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Rumsfeld sees potential for Iraq civil war

Will Dunham / Reuters | March 8 2006

Defense Secretary Donald Rumsfeld said on Tuesday there has always been a risk Iraq could plunge into civil war but he accused the news media of exaggerating the gravity of the current situation.

Rumsfeld, during a Pentagon briefing, also accused Iran of sending Revolutionary Guards forces into Iraq, his latest accusation of Iranian meddling in the war, adding, "I don't think we could consider them religious pilgrims."

"I do not believe they're in a civil war today," Rumsfeld said of Iraq, but added "terrorists" want to foment one. "There's always been a potential for a civil war. That country was held together through a repressive regime that put hundreds of thousands of human beings into mass graves."

Hundreds of people were killed in sectarian violence that flared after the February 22 bombing of the Golden Mosque in Samarra, one of Iraq's four holiest Shi'ite shrines, and some experts said Iraq appeared to be on a verge of civil war.

The top U.S. envoy to Iraq, Zalmay Khalilzad, was quoted in the Los Angeles Times on Tuesday saying the U.S.-led invasion in 2003 that ousted President Saddam Hussein opened a "Pandora's box" of ethnic and sectarian tensions. Khalilzad said the "potential is there" for an all-out Iraqi civil war.

A new Washington Post-ABC News poll found that 80 percent of Americans believe that recent sectarian violence makes civil war in Iraq "likely" and more than a third thought it was "very likely."

Asked whether a civil war was possible, Army Gen. George Casey, the top U.S. commander in Iraq, told reporters on Friday it was unlikely but, "Anything can happen."

Rumsfeld said the recent violence had delayed efforts to form a "unity government" distributing power among Iraq's Shi'ites, Sunnis and Kurds.

'EXAGGERATIONS'

Rumsfeld, citing information from Casey, said the news media has exaggerated the number of attacks on mosques and the number of Iraqi deaths, and has mischaracterized the actions of government security forces.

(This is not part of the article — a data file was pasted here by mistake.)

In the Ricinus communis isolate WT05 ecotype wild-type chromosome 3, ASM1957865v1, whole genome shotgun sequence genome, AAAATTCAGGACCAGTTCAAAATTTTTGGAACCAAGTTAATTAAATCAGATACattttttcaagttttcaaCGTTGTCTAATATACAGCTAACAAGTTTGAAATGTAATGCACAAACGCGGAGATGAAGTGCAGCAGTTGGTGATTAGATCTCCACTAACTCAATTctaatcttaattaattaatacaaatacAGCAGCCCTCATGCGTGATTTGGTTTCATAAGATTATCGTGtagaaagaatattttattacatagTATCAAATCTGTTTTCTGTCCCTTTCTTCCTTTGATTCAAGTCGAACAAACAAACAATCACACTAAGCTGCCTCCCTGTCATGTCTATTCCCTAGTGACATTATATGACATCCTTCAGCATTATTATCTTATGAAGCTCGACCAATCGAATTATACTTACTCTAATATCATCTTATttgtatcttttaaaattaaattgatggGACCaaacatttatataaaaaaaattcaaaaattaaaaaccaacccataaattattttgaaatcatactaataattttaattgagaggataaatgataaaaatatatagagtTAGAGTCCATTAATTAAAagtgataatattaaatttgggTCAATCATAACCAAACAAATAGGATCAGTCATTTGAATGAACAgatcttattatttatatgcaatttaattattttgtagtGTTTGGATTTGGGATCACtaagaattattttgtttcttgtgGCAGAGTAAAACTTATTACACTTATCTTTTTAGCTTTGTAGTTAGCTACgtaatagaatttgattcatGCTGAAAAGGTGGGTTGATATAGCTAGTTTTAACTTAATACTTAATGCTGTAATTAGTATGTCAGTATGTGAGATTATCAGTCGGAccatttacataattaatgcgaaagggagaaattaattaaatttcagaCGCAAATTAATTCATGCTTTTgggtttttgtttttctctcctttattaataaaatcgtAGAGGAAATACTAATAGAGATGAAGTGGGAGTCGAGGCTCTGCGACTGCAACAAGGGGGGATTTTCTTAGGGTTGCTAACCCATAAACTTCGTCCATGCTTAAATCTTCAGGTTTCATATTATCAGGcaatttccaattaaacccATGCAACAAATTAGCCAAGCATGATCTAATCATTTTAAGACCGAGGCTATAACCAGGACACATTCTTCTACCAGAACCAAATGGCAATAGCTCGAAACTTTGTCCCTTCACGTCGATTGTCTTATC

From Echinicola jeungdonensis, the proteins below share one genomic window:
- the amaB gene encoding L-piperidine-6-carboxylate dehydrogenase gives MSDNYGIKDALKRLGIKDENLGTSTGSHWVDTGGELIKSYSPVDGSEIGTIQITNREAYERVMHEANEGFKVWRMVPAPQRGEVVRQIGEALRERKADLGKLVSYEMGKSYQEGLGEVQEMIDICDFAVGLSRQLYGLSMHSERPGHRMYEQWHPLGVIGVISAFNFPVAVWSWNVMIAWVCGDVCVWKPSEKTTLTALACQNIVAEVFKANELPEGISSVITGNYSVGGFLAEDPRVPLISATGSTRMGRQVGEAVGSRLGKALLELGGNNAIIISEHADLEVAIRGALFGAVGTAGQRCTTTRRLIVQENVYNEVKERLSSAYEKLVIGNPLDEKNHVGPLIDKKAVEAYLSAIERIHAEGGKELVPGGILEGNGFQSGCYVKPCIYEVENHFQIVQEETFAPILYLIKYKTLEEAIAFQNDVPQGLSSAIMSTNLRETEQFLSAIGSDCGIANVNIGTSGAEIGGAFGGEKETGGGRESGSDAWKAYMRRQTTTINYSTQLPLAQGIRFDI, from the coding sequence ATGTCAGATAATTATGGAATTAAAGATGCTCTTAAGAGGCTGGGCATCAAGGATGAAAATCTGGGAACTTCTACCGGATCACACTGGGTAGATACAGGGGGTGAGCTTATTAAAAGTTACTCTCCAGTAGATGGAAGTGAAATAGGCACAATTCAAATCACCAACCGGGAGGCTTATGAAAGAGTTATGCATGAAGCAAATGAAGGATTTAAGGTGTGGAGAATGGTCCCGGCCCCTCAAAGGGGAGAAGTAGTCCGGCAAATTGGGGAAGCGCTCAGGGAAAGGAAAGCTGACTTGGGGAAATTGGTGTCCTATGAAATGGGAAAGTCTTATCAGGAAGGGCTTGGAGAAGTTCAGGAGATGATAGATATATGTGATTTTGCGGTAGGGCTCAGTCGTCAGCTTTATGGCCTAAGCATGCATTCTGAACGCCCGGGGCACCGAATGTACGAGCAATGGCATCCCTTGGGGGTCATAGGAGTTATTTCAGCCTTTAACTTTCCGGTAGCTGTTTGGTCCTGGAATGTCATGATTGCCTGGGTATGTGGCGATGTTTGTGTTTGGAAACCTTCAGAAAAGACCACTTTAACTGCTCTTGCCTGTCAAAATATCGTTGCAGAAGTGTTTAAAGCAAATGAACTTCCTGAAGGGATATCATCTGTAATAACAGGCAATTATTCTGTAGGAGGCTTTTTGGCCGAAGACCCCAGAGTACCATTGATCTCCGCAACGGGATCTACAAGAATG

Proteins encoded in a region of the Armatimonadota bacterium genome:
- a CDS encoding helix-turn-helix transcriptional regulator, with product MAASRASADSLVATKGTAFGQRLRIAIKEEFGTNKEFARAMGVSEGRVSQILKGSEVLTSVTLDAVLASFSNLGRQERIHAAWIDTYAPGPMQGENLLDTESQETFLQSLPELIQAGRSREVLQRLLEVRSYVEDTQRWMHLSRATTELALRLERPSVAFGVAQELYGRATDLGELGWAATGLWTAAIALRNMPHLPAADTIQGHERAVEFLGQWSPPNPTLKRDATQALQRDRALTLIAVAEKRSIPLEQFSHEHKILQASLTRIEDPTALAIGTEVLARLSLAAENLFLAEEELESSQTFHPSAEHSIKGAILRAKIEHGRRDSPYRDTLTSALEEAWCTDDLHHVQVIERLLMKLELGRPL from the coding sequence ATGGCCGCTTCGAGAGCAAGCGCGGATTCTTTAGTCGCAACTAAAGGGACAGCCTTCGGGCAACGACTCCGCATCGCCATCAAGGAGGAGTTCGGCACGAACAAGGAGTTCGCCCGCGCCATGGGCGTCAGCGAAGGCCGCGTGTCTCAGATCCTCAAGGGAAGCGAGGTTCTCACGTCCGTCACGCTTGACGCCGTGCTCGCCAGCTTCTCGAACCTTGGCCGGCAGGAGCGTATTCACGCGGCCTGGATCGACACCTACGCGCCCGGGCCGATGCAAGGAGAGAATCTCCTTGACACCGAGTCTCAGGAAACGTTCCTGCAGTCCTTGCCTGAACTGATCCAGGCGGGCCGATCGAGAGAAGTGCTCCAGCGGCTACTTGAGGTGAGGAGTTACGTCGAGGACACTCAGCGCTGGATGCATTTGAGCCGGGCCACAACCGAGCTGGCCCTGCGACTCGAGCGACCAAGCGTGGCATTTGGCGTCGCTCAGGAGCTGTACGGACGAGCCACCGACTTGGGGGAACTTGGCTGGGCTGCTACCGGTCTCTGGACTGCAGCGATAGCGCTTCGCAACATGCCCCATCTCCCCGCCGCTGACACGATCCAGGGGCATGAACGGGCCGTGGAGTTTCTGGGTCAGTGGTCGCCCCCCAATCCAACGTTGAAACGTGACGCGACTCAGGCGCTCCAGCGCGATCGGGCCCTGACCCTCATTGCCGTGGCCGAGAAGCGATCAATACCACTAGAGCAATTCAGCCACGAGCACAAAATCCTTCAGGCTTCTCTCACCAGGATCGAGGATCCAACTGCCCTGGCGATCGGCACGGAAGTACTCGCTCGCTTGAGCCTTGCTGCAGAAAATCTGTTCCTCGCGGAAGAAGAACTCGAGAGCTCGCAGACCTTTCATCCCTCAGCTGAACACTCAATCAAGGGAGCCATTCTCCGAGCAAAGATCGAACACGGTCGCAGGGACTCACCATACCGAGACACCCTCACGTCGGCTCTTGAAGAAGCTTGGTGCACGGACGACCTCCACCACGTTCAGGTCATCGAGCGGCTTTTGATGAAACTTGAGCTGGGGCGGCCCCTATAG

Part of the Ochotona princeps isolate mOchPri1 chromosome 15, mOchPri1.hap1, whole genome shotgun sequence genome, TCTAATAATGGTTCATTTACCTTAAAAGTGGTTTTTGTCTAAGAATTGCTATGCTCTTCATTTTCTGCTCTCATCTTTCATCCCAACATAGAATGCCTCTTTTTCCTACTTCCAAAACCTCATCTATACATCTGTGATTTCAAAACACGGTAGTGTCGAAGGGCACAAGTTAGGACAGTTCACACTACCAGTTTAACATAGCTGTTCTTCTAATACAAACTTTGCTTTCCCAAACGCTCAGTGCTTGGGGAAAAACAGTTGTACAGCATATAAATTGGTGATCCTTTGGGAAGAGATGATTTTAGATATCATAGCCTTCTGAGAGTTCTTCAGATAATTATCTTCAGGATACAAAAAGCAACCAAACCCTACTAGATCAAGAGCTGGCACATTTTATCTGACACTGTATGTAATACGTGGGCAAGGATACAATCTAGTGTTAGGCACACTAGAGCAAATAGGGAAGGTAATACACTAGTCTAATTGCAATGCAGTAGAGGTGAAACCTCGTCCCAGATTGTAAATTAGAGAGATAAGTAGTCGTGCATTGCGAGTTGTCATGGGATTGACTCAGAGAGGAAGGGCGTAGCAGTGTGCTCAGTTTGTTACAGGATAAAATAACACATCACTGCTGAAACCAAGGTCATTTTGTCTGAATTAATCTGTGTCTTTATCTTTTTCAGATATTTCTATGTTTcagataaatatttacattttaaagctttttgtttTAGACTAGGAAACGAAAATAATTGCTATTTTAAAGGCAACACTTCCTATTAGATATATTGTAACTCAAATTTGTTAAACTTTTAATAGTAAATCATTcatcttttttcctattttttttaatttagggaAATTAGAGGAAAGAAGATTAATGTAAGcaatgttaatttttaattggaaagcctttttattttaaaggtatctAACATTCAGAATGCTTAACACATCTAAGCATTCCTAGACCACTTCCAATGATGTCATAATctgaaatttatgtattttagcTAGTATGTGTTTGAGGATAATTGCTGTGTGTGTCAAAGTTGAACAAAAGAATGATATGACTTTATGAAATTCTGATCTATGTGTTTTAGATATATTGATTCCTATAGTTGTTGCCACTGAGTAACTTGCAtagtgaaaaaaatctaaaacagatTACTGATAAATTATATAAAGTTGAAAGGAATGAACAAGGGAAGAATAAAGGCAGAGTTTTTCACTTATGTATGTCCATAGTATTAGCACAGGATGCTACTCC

"From what I've seen thus far, much of the reporting in the U.S. and abroad has exaggerated the situation," Rumsfeld said.

"The steady stream of errors all seem to be of the nature to inflame the situation and to give heart to the terrorists and to discourage those who hope for success in Iraq," he added. Asked whether these "exaggerations" were intentional, he added, "Oh, I can't go into people's minds."
Rumsfeld and Marine Corps Gen. Peter Pace, chairman of the Joint Chiefs of Staff, were not specific on the number of Revolutionary Guards they said were sent by Iran.

"They are currently putting people into Iraq to do things that are harmful to the future of Iraq. And we know it. And it is something that they, I think, will look back on as having been an error in judgment," Rumsfeld said.

Rumsfeld said "of course" Iran's central government was responsible. "The Revolutionary Guard doesn't go milling around willy-nilly, one would think."

Pace reiterated previous accusations about Iran funneling roadside bombs and other weapons across the border.

Experts have said tens of thousands of Iraqis have been killed since the March 2003 U.S.-led invasion.

The United States has 132,000 troops in Iraq. There have been more than 2,300 U.S. military deaths in the war, with about 17,000 troops wounded in action.

Shi'ite Muslims, who make up 60 percent of the population, are ascending to political power after being oppressed under Saddam. Minority Sunni Muslims find themselves losing power after dominating the nation for decades, and Sunnis are driving the insurgency. Minority Kurds are also accruing power.

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